David Haye’s career as a two-weight world champion may have ended on Saturday night.
In the feverish atmosphere of the O2 Arena, a shorter, even more dramatic fight than his first meeting with Tony Bellew ended with the Londoner stopped in the fifth round after being knocked down for the third time.
It had been billed as repeat or revenge. For Haye, it was about the latter, a fight from which he had to emerge triumphant. For Bellew, it was about proving the previous win was no fluke.
And 2 minutes 14 seconds into the fifth, Bellew ended Haye’s 16-year career, a decorated one as a former world cruiserweight and heavyweight champion. Haye’s timing has gone, even though he still has desire, but retirement must on the cards. “Doubt me now,” said Bellew.
Referee Howard Foster made the right call with a merciful stoppage in that dramatic round, with Haye having been felled on his face, his neck and head torqued by a left hook. He had also been dropped twice in the third.
An emotional Bellew, 35, said: “I just want to say I lost my brother-in-law in August and I swear to God he was watching me and he was there with me tonight for every punch. Ashley, that was for you. I miss him so much. I’m broke.
“All week I’ve been on my own in the hotel and each night I’ve cried, I’m a bit emotional, all I can think about is him,” he added tearfully.
“David Haye is an amazing fighter, he just got caught in a slugfest. He’s a great fighter, he has got crazy power but speed and power always decreases. He is a legend, a credit to the sport and I’m just happy I’ve got the win against the odds.”
“It’s been a great journey. Who’s next? I don’t know. I am a walking Super Series. Every fight I’m in is a Super Series.”
Haye said: “Tony boxed a great fight. He did some really clever stuff. He boxed really good. I didn’t, plain and simple. He had a great game plan and I had no answer.
“I enjoyed the battle as tough as it was. We were going for the knockout and we gave you fireworks and I’m glad we gave everyone a good fight and a good night but the better man won on the night, Tony Bellew, so congratulations to him.”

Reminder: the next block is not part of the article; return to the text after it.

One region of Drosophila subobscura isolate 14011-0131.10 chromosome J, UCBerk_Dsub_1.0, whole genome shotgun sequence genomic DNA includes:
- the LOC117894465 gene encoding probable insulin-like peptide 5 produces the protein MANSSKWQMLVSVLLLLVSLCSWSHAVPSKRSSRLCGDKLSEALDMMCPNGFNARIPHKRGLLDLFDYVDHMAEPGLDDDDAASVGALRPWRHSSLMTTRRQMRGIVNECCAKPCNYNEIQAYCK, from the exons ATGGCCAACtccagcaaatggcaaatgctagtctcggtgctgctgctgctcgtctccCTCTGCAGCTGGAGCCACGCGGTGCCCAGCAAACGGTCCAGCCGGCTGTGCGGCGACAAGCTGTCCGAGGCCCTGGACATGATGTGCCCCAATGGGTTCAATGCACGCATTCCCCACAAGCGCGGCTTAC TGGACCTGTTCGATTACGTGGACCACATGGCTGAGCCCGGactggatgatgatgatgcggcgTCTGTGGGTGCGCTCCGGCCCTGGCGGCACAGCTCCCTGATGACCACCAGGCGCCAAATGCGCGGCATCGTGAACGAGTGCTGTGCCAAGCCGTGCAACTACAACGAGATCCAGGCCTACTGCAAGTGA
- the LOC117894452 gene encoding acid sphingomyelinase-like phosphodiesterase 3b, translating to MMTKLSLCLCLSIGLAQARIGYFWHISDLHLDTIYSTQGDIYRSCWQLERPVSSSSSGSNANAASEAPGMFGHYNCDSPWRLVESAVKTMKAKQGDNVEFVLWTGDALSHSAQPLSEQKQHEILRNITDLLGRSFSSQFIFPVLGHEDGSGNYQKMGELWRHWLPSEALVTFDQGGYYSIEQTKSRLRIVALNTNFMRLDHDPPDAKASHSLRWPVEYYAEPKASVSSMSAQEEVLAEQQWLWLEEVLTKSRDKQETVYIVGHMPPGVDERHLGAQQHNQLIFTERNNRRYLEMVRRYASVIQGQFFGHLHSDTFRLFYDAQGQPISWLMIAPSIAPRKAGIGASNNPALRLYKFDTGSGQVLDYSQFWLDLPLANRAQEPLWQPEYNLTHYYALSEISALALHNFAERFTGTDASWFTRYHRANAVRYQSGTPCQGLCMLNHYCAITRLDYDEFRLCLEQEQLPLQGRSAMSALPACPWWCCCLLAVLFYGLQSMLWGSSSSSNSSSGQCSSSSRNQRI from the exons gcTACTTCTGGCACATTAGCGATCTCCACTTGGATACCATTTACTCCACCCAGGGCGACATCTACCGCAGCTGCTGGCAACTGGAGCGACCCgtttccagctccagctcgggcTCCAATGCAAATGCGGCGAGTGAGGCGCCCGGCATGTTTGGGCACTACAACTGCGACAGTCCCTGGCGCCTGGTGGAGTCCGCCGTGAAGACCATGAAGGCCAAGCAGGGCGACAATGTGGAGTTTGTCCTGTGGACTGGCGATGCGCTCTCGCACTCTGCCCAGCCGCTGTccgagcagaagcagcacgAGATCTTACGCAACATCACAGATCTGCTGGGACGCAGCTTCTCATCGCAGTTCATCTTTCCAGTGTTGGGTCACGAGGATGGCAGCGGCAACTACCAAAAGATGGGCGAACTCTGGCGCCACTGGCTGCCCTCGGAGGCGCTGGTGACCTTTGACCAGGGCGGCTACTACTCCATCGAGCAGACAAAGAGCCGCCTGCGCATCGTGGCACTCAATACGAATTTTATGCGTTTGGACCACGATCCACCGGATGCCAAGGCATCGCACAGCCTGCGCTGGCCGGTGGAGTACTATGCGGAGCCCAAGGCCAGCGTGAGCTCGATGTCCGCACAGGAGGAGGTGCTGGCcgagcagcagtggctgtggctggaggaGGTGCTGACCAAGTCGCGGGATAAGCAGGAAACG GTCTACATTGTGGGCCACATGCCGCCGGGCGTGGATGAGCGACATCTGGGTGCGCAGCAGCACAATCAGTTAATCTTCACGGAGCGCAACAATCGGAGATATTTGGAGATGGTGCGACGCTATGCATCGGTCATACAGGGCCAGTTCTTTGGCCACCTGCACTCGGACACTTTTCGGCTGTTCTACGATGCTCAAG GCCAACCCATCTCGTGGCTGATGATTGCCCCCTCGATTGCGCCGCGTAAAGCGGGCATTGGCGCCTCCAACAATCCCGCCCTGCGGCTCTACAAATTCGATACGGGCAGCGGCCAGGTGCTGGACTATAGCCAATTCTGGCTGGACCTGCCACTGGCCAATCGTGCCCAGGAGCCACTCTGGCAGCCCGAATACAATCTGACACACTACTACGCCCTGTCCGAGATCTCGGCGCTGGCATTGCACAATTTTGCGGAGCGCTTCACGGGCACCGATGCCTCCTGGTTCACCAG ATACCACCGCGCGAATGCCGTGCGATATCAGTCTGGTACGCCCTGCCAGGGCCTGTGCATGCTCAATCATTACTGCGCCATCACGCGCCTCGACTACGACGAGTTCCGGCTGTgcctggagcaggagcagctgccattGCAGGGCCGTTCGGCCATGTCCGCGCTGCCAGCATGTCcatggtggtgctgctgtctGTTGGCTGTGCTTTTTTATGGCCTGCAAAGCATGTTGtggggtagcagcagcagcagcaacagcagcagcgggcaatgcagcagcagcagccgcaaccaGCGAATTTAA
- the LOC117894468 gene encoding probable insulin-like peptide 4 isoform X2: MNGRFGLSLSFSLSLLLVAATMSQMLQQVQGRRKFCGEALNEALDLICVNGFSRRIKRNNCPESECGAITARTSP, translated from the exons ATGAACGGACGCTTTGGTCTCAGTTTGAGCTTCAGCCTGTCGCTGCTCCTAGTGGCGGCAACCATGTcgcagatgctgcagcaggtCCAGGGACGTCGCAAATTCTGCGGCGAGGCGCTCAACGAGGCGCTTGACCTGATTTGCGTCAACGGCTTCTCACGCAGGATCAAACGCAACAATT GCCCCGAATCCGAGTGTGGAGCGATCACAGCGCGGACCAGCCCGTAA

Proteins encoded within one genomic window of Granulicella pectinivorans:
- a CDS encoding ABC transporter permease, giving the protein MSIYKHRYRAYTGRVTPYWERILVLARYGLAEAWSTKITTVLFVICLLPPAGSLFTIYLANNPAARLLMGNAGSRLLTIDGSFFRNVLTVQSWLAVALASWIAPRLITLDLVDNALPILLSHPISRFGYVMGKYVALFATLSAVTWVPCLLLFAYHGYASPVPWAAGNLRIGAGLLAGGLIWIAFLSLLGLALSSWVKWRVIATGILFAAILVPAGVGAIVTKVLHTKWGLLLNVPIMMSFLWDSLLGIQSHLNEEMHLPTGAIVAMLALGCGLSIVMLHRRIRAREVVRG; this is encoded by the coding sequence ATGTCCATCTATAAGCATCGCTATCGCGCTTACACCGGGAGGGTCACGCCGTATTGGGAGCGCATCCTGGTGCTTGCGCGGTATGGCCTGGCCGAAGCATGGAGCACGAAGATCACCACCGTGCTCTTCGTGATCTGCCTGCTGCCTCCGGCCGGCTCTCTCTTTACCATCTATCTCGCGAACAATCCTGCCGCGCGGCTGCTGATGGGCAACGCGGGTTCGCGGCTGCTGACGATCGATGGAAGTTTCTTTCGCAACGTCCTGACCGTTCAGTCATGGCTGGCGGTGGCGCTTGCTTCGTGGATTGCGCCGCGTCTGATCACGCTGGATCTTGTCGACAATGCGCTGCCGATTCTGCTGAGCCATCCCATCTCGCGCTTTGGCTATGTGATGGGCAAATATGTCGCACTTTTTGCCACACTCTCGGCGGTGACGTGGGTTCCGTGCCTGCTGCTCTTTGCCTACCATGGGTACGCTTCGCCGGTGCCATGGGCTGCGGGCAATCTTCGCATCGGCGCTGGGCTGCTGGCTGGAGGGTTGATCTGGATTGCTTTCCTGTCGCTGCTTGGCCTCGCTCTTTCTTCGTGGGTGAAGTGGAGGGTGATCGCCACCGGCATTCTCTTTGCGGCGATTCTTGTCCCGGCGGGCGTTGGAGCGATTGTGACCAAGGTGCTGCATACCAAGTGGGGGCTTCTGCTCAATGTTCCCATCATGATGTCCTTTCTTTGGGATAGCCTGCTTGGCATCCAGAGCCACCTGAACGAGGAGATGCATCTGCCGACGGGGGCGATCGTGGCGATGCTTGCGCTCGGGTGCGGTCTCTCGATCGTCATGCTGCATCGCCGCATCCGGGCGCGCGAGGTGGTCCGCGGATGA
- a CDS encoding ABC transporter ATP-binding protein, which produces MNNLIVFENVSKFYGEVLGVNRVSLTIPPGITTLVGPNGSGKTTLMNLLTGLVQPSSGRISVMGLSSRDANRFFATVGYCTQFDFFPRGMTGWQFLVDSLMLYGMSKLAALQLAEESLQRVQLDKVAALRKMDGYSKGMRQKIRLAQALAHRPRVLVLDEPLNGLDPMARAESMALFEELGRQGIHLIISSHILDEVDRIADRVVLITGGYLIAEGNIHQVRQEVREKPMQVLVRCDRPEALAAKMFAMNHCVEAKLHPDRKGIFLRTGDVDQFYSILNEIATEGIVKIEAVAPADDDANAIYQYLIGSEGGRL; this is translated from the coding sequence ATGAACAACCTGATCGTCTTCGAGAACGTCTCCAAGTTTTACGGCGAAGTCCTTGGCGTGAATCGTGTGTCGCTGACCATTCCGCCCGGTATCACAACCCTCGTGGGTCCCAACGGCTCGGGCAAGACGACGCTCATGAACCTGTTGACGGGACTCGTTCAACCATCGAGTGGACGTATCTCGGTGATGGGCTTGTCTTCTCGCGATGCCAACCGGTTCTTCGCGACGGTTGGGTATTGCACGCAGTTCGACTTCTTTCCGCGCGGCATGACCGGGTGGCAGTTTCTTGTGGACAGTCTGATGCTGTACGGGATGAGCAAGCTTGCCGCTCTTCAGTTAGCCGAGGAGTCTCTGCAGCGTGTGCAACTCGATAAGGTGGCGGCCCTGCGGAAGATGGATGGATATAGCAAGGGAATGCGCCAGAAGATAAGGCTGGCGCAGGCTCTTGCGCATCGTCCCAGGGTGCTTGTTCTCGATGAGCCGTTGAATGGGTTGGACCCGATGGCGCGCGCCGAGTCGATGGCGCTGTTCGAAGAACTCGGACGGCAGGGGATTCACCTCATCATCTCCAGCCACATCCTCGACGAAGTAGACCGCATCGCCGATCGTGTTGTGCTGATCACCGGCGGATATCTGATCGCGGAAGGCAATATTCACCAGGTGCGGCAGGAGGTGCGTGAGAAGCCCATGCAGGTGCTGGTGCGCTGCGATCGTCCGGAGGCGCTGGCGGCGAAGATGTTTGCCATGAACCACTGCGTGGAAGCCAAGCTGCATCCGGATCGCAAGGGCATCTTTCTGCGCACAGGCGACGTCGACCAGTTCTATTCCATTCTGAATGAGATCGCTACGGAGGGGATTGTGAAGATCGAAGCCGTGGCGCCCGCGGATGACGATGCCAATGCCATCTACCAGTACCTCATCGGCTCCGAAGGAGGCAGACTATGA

Haye really does look a faded fighter, and his tenacious nemesis Bellew exploited his inactivity: four fights in six years was nowhere near enough.
First time around, with Haye rupturing an Achilles tendon in round six, the fight left more questions than answers. This time, Bellew did exactly what he needed to do, with an inspired performance.
But one thing is for sure: now that Haye has lost for a second time, this really is the last hurrah for the destructive puncher from Bermondsey who strutted his way to being unified world cruiserweight champion and then World Boxing Association world heavyweight champion. They were great days but, in reality, long ago.
The talk of the town with Haye was that with four fights in six years, and a catalogue of injuries, this would be a fight too far. And it was. Haye’s body is finally showing all the signs of age in his 38th year.
The plan this time around was for Haye to do his “talking in the ring”, having been far too verbose in the first encounter.
But it was not to be on Saturday night, as Bellew’s sharpness and timing told in the exchanges from his activity as a fighter. It was Haye’s last ring walk.
Or it should be. The truth is we now know what he has left.
Source: Gareth A. Davies|| The Telegraph